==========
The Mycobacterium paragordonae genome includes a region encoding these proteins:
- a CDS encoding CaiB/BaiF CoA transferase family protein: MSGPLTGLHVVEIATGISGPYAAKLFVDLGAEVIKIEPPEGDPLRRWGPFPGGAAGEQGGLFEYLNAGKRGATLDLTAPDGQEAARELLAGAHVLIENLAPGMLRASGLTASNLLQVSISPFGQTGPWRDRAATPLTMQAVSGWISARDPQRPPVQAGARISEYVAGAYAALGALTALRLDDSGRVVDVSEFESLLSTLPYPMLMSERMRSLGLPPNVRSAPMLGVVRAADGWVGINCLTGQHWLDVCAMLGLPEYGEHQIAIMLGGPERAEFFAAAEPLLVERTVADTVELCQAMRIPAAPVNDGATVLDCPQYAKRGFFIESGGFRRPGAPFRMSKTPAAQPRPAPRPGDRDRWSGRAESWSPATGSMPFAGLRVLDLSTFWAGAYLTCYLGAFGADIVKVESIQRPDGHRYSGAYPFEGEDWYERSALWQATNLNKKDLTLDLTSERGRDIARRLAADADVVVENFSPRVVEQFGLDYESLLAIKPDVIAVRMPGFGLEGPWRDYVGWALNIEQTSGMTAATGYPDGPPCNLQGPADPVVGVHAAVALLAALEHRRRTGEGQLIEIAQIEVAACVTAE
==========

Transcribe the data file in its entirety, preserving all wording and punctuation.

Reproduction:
The Mycobacterium paragordonae genome includes a region encoding these proteins:
- a CDS encoding CaiB/BaiF CoA transferase family protein: MSGPLTGLHVVEIATGISGPYAAKLFVDLGAEVIKIEPPEGDPLRRWGPFPGGAAGEQGGLFEYLNAGKRGATLDLTAPDGQEAARELLAGAHVLIENLAPGMLRASGLTASNLLQVSISPFGQTGPWRDRAATPLTMQAVSGWISARDPQRPPVQAGARISEYVAGAYAALGALTALRLDDSGRVVDVSEFESLLSTLPYPMLMSERMRSLGLPPNVRSAPMLGVVRAADGWVGINCLTGQHWLDVCAMLGLPEYGEHQIAIMLGGPERAEFFAAAEPLLVERTVADTVELCQAMRIPAAPVNDGATVLDCPQYAKRGFFIESGGFRRPGAPFRMSKTPAAQPRPAPRPGDRDRWSGRAESWSPATGSMPFAGLRVLDLSTFWAGAYLTCYLGAFGADIVKVESIQRPDGHRYSGAYPFEGEDWYERSALWQATNLNKKDLTLDLTSERGRDIARRLAADADVVVENFSPRVVEQFGLDYESLLAIKPDVIAVRMPGFGLEGPWRDYVGWALNIEQTSGMTAATGYPDGPPCNLQGPADPVVGVHAAVALLAALEHRRRTGEGQLIEIAQIEVAACVTAE